7 Tips for Buying a Used Harley Davidson Motorcycle
Posted Thursday, Jan 3, 2008 by
The great thing about buying a used Harley Davidson-is that no one cares that it’s used. A used Harley ranks right up there alongside a new one, and finding a used one isn’t really that difficult at all.
Some great places to look are the classifieds published in newspapers, bulletin boards, magazines, and the internet and so on. You’ll find a lot private sellers and buyers looking in these venues.
Going straight for the jugular is not a bad idea either. You can go straight to the Harley Davidson Dealer and find a good deal. The benefits are obvious; you can look for a host of models such as Cruisers, Softails, Dyna, V-Rod, and Buell to name a few.
Some Great Buying Tips:
1. Do your Homework
A Harley is a great buy, but there are a lot of Harleys on the market, and having an idea of what you want up front will help you thread through a lot red tape. Doing your homework can help you get your priorities straight. Think in terms of where you’ll be riding, and how often.
2. Inspect Everything
When you find the model that fits your eye, back up and take a moment to get your wits together. Just because someone is selling a Harley, it doesn’t mean the bike is in the best of health. Take heed of the old saying, “let the buyer be aware”. Listen to the sound of the Harley especially; it’ll speak volumes about the health of the Harley.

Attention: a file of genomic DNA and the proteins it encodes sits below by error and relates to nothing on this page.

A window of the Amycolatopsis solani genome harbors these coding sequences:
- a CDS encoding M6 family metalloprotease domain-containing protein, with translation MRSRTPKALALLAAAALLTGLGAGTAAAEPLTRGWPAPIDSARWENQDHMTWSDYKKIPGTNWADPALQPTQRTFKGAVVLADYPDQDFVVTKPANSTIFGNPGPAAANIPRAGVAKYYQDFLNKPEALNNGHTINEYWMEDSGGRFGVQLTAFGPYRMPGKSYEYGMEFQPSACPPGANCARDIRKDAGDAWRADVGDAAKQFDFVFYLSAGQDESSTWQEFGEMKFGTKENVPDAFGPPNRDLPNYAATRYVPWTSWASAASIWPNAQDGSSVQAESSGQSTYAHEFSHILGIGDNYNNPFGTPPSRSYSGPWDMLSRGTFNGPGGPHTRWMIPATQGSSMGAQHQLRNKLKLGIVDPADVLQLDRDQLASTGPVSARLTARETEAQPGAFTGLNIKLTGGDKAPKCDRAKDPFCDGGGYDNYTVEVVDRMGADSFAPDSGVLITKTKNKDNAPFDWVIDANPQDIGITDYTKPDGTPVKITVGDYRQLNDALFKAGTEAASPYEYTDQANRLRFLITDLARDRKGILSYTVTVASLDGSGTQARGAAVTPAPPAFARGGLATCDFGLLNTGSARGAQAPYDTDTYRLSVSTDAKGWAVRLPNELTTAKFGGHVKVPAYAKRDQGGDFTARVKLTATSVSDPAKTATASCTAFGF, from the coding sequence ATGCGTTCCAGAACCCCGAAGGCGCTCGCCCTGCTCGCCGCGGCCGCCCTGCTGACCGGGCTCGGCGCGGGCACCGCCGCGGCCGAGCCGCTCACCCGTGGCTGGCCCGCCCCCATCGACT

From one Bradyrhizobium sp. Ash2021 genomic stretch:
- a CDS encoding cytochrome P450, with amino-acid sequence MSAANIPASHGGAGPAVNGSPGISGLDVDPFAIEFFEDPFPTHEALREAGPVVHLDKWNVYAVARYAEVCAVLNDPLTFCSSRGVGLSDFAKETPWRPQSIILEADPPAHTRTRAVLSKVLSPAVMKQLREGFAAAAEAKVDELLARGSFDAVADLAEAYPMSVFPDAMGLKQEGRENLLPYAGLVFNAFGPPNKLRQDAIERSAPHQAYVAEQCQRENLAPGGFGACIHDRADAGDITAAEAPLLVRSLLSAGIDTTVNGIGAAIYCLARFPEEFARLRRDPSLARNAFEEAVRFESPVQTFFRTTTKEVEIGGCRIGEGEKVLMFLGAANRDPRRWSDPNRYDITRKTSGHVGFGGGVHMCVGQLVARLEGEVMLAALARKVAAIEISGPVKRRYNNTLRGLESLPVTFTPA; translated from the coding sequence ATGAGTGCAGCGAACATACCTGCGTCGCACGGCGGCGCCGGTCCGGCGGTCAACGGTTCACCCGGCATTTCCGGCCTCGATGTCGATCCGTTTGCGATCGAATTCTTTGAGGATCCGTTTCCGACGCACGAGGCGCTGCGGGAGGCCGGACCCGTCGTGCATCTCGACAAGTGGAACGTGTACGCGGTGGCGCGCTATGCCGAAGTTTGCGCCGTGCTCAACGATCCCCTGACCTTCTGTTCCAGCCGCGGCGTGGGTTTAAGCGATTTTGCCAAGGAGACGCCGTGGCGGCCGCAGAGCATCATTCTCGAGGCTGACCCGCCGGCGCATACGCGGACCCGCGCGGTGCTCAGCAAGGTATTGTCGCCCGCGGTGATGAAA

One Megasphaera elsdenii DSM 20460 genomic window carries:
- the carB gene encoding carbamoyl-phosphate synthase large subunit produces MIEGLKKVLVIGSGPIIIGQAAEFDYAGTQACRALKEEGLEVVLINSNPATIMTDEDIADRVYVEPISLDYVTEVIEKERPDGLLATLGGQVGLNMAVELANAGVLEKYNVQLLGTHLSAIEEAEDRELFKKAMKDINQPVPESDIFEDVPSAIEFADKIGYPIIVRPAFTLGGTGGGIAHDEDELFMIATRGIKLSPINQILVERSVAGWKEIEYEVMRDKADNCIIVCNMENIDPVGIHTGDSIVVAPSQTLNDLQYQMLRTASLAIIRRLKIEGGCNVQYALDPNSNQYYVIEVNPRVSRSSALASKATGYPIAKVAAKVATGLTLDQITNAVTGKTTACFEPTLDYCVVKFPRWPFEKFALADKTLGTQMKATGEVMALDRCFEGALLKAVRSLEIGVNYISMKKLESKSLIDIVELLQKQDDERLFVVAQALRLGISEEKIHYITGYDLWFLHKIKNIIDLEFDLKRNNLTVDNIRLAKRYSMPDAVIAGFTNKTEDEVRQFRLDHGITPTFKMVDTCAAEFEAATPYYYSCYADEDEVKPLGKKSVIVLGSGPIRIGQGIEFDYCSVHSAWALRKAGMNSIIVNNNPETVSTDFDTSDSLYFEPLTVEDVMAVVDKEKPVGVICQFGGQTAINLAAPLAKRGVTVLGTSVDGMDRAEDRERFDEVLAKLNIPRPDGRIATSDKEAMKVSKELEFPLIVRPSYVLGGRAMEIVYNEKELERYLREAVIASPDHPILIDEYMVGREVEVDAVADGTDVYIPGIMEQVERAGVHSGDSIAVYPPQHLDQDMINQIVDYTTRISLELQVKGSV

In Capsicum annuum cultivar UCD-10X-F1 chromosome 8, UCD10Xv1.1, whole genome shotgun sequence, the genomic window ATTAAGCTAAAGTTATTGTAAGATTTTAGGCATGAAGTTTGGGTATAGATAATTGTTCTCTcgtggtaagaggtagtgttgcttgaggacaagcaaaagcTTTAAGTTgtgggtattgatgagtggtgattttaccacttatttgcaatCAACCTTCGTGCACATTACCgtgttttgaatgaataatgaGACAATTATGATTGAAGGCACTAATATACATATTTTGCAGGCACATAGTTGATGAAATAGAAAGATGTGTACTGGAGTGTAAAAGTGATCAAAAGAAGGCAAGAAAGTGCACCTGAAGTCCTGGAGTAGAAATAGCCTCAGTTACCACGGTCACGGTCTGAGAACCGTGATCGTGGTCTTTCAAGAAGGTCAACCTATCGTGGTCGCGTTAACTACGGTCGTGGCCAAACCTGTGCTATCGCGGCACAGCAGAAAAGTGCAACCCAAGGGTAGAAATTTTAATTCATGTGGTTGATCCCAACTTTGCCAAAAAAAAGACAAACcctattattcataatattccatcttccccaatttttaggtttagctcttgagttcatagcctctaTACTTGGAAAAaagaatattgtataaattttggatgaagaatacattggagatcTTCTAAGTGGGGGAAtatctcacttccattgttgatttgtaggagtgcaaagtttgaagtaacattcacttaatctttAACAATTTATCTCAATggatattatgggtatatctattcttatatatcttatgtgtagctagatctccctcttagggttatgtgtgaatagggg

3. Take the Harley for a Spin
Take the Harley for a cruise, even if you have to take the seller with you. This will be the perfect opportunity to check out the brakes, horn, gears, indicators etc. Take the Harley over a few bumps in the road. This will let you know up front how it performs on lumpy pavement. Don’t make any hasty decisions. There will be plenty of time to snatch the perfect deal.
4. Check the Credentials
Make sure you verify the credentials. You’ll want to make sure all the paperwork is up to date, and that the individual selling the bike is on the up and up. The last thing you want is a lemon in the shape of a Harley Davidson.
Jarrod Tousley has always enjoyed working with his hands, and bought his first vehicle off a guy for 200 bucks. ...
Teresa Judd It wasn't just fictitious and in a book and repetitive. In Engines class you take it all the way apart, and then put it back together and then you run it and it's LOUD.